When Skype doesn't quite cut it

Many of the developers working for Digital Rapids are off site but they need to stay in touch. Find out how it got the necessary telecom products for free

A small Canada-based multimedia vendor is using unified communications to help its developers collaborate and its customer service reps provide around-the-clock support.

Digital Rapids, which makes hardware and software for encoding and streaming video content, plans to install 48 seats of call centre software, plus supporting hardware, from Cisco Systems. Digital Rapids won't pay a cent because it won nearly US$70,000 worth of products in a promotion contest, dubbed Extreme Business Makeover.

Along with more than 700 other companies, Digital Rapids submitted a business case, stating how unified communications would benefit the company, which was reviewed by a panel of judges.

"We are a small company with a very tight support group but we offer enterprise class support with 24/7, 365 (day-per-year) call access with dedicated numbers and we found our current system doesn't allow us the flexibility that we need," said Digital Rapids president Brick Eksten. This is important, given the company's customer base includes large entertainment firms such as Warner Bros. Entertainment and NBC Universal.

Cisco provides "a more advanced call system with queues," Eksten added.

As a reward for winning the Extreme Makeover contest, Cisco plans to install Unified Communications Express Manager, along with voicemail, an Integrated Services Router and Catalyst power over Ethernet switches, said Pauline Lacroix, director of marketing and communications for Cisco Canada. Both Digital Rapids and Retail Ready Foods, a meat distributor, tied first place for the top prize. The winners were decided by a panel of five judges, who rated contestants' business cases using five criteria: network and business compatibility, perceived operational efficiency, projected sales growth, competitive advantage and ingenuity.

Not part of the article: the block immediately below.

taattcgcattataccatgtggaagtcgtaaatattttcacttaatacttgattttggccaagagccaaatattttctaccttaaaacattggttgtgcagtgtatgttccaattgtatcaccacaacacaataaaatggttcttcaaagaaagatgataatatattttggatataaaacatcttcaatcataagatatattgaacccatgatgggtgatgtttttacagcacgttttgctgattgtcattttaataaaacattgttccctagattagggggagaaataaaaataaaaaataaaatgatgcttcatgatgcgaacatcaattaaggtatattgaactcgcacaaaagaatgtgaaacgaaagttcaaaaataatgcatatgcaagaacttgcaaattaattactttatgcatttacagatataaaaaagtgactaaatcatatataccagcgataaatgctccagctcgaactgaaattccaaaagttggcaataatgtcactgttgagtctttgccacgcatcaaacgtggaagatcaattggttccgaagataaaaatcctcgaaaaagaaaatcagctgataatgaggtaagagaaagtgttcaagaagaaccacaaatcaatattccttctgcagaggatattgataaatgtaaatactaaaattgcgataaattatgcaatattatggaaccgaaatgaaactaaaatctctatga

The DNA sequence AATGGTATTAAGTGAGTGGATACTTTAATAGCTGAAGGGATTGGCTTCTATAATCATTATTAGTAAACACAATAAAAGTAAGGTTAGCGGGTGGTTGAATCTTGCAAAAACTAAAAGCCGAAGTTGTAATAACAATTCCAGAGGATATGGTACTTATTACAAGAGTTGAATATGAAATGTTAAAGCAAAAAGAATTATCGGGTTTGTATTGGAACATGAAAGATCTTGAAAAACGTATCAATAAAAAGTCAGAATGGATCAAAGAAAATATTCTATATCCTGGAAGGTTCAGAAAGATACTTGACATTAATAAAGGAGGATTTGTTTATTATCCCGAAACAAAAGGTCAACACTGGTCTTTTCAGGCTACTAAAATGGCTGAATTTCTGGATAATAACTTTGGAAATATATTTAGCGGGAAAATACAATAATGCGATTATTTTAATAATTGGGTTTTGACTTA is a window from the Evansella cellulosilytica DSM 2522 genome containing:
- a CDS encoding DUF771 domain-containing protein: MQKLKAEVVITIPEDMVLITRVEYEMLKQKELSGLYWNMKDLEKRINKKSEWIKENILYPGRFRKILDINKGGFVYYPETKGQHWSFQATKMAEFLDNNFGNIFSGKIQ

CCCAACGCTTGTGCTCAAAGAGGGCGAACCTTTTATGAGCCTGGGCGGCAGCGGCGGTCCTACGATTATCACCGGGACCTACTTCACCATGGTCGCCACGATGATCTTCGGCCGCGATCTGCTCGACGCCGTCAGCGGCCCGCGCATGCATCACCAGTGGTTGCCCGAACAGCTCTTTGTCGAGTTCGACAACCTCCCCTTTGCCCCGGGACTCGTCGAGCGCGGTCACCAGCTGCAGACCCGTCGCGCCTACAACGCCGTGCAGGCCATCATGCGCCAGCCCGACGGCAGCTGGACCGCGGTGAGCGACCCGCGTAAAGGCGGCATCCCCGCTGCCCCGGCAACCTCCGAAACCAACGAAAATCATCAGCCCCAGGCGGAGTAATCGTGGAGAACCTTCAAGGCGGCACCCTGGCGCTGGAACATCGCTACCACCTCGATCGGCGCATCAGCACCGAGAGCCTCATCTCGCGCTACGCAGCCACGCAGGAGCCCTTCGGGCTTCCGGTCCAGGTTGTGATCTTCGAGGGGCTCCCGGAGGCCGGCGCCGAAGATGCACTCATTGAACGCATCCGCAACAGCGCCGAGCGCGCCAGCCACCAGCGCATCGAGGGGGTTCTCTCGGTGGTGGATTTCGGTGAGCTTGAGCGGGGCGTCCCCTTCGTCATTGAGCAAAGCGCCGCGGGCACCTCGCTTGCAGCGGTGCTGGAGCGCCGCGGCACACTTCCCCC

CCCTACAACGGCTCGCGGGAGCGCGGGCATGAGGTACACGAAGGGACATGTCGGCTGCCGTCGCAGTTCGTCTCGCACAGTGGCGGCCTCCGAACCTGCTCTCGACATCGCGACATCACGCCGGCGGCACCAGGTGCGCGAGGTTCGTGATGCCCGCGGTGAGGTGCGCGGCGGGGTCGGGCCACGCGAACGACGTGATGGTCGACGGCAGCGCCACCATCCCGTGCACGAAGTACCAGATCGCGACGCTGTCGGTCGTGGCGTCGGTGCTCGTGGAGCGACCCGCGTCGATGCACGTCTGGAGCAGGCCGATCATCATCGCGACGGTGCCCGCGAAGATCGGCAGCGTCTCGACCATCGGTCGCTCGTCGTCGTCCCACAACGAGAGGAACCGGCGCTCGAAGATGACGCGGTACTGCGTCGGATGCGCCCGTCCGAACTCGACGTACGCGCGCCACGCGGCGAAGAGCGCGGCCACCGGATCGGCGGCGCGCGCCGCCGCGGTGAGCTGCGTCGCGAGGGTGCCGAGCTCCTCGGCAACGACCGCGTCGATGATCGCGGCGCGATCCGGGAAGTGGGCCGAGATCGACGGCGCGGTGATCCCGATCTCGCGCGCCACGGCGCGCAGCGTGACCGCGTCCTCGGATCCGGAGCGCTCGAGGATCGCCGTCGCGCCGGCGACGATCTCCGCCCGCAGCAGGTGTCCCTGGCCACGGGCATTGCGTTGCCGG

Along with the call centre gear, Digital Rapids will also be getting Cisco 79xx series IP phones, which are compatible with Extensible Markup Language (XML).

"The other thing that's really cool about it is their phones are all XML driven, so as you get a call we can actually display customer information on the phone whether the employees are logged into the system or not," Eksten said.

He added the Cisco products will include presence awareness, which lets workers know whether they can reach colleagues, and if so the best way of reaching them.

"We tried every other system out there," Eksten said. "We've got combinations of Skype and (instant messaging) and Outlook and the current phones we have but they're all separate systems. If you're in a meeting and you can't use Skype but can use IM but other guy's on his phone, it just doesn't work. You can't see the guy so what's the point?"

Eksten said during the first year, Cisco has agreed to provide maintenance support, and Cisco did not ask Digital Rapids to endorse the vendor as a condition for receiving the contest prize.

Although Digital Rapids has only 70 employees, the main office location in a suburb northeast of Toronto, plus its presence at five other locations throughout the world, make it difficult to work without an ultra-modern communication system.

"We have developers who need to work from home sometimes," Eksten said. "Even though we're located in Markham, I'd say more than half of our developers live 40 minutes to an hour a way, so we give them a lot of flexibility."

The Cisco system lets Digital Ready combine its customer relationship management software (which consists of a customized add-on to NetSuite) with its telecom system.

"We will be including soft phones for all the guys that have to be mobile," Eksten said. "Some guys will just get hard phones because they work at home all the time. For technical reasons we don't want them to have to have the computer booted to have the phone ring."

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Greg Meckbach

ComputerWorld Canada
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